Objective: Energy intake is regulated by overlapping homeostatic and hedonic systems. Consumption of palatable foods has been implicated in weight gain, but this assumes that homeostatic control systems do not accurately detect this hedonically driven energy intake. This study tested this assumption, hypothesizing that satiated rats would reduce their voluntary food intake and maintain a stable body weight after consuming a palatable food.
Methods: Lean rats or rats previously exposed to an obesogenic diet were schedule-fed with fixed or varying amounts of palatable sweetened condensed milk (SCM) daily, and their voluntary energy intake and body weight were monitored.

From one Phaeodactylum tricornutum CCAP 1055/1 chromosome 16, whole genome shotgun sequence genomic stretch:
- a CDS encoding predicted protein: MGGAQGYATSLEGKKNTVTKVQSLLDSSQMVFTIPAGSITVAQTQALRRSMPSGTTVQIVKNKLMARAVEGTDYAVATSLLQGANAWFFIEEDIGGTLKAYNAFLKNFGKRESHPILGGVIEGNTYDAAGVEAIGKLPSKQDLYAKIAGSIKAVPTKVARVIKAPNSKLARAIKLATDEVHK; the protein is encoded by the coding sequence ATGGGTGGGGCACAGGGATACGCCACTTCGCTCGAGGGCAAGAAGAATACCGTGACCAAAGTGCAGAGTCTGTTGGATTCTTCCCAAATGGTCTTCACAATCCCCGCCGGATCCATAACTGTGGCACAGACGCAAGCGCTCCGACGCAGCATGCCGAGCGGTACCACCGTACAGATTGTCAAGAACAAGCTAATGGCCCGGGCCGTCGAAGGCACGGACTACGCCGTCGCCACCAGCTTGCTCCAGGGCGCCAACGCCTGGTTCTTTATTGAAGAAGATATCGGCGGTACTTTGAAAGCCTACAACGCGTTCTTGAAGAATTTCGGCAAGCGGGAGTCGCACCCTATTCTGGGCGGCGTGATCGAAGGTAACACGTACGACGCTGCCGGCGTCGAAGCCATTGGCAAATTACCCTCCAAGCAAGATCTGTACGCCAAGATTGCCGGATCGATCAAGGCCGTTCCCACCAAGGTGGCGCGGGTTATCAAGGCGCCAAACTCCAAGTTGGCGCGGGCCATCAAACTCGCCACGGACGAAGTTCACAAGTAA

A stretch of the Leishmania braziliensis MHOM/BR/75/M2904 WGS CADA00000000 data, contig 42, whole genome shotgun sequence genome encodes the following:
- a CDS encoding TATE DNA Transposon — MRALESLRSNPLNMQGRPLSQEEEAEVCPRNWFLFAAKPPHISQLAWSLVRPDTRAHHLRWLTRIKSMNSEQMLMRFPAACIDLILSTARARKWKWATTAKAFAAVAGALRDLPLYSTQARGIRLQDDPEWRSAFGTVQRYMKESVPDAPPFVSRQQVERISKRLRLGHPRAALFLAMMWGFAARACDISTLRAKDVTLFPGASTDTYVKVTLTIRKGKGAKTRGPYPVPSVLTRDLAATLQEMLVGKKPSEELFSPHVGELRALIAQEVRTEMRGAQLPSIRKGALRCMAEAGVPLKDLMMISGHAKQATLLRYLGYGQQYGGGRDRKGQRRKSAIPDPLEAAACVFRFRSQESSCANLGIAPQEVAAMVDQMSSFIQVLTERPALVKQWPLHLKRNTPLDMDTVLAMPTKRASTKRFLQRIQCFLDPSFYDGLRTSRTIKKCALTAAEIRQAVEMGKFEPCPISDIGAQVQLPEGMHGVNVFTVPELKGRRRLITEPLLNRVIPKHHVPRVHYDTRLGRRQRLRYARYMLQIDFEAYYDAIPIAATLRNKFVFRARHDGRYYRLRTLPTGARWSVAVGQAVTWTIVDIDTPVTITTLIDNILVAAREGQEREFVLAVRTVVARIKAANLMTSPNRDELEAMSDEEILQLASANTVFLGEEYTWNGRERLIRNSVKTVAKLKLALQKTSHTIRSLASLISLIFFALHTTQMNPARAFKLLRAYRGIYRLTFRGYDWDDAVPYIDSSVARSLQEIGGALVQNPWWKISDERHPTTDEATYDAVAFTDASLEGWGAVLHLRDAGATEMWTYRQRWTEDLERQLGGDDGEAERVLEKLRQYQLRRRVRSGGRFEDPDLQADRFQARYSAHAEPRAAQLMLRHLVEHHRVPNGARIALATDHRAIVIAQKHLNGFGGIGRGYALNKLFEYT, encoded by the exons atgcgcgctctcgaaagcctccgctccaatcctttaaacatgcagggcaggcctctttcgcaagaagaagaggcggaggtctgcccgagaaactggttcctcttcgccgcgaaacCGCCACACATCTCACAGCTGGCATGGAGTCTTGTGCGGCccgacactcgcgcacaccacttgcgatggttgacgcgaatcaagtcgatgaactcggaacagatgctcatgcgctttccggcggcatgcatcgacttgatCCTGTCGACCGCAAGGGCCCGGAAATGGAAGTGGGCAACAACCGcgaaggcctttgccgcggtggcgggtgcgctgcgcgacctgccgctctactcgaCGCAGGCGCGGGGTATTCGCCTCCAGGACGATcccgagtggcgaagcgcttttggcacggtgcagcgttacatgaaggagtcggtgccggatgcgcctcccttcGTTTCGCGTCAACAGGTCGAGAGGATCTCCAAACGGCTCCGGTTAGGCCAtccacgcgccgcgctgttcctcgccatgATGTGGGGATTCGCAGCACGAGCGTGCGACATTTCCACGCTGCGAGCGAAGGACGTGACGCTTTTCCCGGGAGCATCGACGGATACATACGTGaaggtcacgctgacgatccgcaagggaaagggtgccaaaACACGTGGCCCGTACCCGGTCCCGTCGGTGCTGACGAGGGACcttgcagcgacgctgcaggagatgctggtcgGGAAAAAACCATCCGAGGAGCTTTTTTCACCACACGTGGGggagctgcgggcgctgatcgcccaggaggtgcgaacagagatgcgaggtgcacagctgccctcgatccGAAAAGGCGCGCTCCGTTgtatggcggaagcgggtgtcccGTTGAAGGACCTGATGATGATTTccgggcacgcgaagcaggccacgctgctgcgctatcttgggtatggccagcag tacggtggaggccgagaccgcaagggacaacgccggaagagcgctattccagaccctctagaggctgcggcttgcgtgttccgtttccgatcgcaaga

Results: During scheduled feeding of SCM, rats voluntarily reduced bland food consumption and maintained a stable body weight. This behavior was also seen in rats with access to an obesogenic diet and was independent of the predictability of SCM access. However, lean rats offered large amounts of SCM showed an increase in total energy intake. To test whether a nutrient deficiency drove this under-compensatory behavior, SCM was enriched with protein. However, no effect was seen on voluntary energy intake.
Conclusions: In schedule-fed rats, compensatory reductions in voluntary energy intake were seen, but under-compensation was observed if large amounts of SCM were consumed.
© 2016 The Authors Obesity published by Wiley Periodicals, Inc. on behalf of The Obesity Society (TOS).